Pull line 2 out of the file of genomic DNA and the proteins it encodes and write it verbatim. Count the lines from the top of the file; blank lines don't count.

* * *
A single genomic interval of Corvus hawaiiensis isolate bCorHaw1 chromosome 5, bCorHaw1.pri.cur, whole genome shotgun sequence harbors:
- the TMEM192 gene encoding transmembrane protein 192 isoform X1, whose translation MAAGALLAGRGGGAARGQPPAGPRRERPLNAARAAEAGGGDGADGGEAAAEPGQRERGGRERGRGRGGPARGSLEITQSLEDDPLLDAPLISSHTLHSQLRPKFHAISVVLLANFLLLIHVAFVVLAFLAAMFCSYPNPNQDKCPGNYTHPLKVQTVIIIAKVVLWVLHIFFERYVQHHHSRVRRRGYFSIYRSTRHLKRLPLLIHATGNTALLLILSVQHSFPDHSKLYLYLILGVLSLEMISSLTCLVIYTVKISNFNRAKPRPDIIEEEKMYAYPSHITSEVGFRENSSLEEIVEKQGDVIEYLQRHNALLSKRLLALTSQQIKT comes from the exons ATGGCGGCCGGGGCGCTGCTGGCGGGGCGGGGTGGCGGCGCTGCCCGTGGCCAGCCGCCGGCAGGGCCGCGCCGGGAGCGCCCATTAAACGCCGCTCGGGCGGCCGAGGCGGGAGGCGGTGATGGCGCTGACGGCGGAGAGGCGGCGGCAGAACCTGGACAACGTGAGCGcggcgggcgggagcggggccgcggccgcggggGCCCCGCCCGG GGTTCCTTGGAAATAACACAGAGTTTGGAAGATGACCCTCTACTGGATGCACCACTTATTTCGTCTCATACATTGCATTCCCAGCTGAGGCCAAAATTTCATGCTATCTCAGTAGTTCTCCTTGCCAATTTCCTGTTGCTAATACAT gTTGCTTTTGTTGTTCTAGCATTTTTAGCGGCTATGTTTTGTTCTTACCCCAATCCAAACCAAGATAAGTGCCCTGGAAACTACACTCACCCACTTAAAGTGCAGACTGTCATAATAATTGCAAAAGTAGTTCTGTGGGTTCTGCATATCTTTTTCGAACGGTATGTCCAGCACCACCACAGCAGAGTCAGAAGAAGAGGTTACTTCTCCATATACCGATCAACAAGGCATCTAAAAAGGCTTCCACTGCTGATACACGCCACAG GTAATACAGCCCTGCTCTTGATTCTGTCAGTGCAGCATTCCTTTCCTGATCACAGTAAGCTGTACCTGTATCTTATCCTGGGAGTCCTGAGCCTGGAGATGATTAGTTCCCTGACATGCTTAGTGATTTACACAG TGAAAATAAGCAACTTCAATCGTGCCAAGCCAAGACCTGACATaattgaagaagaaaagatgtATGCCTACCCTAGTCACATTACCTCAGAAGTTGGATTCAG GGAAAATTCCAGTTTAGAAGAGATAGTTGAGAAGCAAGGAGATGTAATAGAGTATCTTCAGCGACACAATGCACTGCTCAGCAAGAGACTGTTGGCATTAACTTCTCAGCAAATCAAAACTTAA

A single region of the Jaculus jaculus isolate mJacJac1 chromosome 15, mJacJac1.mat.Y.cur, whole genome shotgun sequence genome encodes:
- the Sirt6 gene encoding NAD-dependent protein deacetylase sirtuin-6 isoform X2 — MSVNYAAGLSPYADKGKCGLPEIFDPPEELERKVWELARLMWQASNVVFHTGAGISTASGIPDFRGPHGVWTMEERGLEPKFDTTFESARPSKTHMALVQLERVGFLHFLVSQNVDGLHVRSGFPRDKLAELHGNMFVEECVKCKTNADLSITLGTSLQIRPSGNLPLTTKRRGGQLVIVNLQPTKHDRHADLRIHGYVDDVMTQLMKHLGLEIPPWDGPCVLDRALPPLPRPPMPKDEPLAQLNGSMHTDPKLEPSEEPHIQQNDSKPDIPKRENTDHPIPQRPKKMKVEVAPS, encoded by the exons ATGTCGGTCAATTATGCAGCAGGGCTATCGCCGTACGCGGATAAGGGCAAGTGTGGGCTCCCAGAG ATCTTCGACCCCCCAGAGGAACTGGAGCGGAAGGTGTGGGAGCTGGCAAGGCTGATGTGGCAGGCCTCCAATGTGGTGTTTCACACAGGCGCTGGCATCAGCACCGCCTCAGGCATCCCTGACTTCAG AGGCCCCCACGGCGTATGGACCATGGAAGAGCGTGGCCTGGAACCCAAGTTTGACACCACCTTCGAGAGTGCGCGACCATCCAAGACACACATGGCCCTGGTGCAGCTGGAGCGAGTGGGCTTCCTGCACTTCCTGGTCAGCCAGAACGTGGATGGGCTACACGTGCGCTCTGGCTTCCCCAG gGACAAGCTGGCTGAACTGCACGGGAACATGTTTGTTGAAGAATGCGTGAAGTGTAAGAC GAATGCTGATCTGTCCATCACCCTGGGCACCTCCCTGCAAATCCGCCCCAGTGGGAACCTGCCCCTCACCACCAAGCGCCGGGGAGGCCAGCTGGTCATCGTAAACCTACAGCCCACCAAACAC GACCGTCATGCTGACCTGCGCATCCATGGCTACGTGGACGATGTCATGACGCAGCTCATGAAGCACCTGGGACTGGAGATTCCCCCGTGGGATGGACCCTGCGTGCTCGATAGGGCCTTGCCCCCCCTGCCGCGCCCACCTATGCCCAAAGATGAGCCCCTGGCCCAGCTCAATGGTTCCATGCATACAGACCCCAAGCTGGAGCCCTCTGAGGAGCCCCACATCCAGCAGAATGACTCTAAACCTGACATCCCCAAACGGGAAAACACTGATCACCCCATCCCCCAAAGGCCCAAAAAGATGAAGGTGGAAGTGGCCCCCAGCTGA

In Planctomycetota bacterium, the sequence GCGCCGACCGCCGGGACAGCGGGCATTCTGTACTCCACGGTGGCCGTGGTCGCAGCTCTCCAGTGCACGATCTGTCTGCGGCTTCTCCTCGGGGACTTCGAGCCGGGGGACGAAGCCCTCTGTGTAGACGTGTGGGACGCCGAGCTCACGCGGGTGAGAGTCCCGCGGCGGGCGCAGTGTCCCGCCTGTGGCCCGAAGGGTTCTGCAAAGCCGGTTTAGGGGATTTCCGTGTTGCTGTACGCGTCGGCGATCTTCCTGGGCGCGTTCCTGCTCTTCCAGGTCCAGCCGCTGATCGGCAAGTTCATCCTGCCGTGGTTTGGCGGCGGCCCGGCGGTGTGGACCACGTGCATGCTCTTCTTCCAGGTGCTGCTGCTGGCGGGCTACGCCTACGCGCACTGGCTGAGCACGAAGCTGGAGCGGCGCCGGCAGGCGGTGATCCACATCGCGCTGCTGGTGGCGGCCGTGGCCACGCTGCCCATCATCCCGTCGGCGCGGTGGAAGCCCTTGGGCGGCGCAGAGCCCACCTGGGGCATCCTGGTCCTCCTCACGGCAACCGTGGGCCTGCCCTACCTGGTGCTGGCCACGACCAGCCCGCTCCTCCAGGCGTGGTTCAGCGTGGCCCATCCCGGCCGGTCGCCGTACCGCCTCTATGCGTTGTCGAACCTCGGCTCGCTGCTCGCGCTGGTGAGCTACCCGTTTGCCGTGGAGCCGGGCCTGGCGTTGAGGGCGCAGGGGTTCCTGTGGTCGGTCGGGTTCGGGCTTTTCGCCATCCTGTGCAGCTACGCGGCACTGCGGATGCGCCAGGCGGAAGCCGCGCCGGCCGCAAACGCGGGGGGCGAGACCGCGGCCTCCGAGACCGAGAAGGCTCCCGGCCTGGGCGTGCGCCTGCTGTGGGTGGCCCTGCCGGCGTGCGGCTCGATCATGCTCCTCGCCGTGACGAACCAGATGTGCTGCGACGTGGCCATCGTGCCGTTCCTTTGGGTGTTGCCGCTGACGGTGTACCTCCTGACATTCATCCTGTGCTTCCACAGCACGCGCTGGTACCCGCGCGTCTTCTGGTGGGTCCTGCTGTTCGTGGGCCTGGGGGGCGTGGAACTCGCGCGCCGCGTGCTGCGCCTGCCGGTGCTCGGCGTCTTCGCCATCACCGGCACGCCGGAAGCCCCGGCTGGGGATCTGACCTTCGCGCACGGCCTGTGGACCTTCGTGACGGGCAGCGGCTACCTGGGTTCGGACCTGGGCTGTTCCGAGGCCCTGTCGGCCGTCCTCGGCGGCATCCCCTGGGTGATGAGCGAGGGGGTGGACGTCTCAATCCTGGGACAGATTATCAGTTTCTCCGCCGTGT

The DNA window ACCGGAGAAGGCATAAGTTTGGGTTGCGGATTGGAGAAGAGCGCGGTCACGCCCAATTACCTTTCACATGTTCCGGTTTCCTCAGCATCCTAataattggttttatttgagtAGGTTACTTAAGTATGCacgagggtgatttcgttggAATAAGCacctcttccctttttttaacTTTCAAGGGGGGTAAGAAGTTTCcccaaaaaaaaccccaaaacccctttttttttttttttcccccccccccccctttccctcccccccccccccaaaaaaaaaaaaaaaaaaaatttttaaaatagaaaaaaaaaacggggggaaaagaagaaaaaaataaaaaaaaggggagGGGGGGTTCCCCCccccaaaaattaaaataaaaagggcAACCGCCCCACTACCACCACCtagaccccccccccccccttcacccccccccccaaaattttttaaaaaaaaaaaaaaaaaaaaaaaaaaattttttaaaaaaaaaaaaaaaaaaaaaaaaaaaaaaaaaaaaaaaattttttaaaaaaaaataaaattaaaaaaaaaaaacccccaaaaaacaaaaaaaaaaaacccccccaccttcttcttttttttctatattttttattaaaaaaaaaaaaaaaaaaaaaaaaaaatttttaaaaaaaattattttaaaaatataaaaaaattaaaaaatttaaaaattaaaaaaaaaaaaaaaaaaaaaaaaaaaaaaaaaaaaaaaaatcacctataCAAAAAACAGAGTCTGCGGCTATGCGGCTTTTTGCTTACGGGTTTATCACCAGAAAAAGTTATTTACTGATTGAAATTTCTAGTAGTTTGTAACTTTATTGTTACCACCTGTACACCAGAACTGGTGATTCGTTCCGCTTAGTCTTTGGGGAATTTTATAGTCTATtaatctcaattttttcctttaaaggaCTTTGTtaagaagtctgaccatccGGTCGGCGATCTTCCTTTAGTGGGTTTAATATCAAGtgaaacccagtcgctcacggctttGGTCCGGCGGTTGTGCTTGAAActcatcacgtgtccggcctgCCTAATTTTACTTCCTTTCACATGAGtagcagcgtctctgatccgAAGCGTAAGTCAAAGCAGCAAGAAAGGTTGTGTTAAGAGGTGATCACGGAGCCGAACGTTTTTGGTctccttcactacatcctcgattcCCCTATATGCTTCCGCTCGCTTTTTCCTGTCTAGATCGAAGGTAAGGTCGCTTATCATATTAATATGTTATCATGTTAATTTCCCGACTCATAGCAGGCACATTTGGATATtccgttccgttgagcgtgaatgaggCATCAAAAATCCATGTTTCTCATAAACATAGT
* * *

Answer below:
- the TMEM192 gene encoding transmembrane protein 192 isoform X1, whose translation MAAGALLAGRGGGAARGQPPAGPRRERPLNAARAAEAGGGDGADGGEAAAEPGQRERGGRERGRGRGGPARGSLEITQSLEDDPLLDAPLISSHTLHSQLRPKFHAISVVLLANFLLLIHVAFVVLAFLAAMFCSYPNPNQDKCPGNYTHPLKVQTVIIIAKVVLWVLHIFFERYVQHHHSRVRRRGYFSIYRSTRHLKRLPLLIHATGNTALLLILSVQHSFPDHSKLYLYLILGVLSLEMISSLTCLVIYTVKISNFNRAKPRPDIIEEEKMYAYPSHITSEVGFRENSSLEEIVEKQGDVIEYLQRHNALLSKRLLALTSQQIKT comes from the exons ATGGCGGCCGGGGCGCTGCTGGCGGGGCGGGGTGGCGGCGCTGCCCGTGGCCAGCCGCCGGCAGGGCCGCGCCGGGAGCGCCCATTAAACGCCGCTCGGGCGGCCGAGGCGGGAGGCGGTGATGGCGCTGACGGCGGAGAGGCGGCGGCAGAACCTGGACAACGTGAGCGcggcgggcgggagcggggccgcggccgcggggGCCCCGCCCGG GGTTCCTTGGAAATAACACAGAGTTTGGAAGATGACCCTCTACTGGATGCACCACTTATTTCGTCTCATACATTGCATTCCCAGCTGAGGCCAAAATTTCATGCTATCTCAGTAGTTCTCCTTGCCAATTTCCTGTTGCTAATACAT gTTGCTTTTGTTGTTCTAGCATTTTTAGCGGCTATGTTTTGTTCTTACCCCAATCCAAACCAAGATAAGTGCCCTGGAAACTACACTCACCCACTTAAAGTGCAGACTGTCATAATAATTGCAAAAGTAGTTCTGTGGGTTCTGCATATCTTTTTCGAACGGTATGTCCAGCACCACCACAGCAGAGTCAGAAGAAGAGGTTACTTCTCCATATACCGATCAACAAGGCATCTAAAAAGGCTTCCACTGCTGATACACGCCACAG GTAATACAGCCCTGCTCTTGATTCTGTCAGTGCAGCATTCCTTTCCTGATCACAGTAAGCTGTACCTGTATCTTATCCTGGGAGTCCTGAGCCTGGAGATGATTAGTTCCCTGACATGCTTAGTGATTTACACAG TGAAAATAAGCAACTTCAATCGTGCCAAGCCAAGACCTGACATaattgaagaagaaaagatgtATGCCTACCCTAGTCACATTACCTCAGAAGTTGGATTCAG GGAAAATTCCAGTTTAGAAGAGATAGTTGAGAAGCAAGGAGATGTAATAGAGTATCTTCAGCGACACAATGCACTGCTCAGCAAGAGACTGTTGGCATTAACTTCTCAGCAAATCAAAACTTAA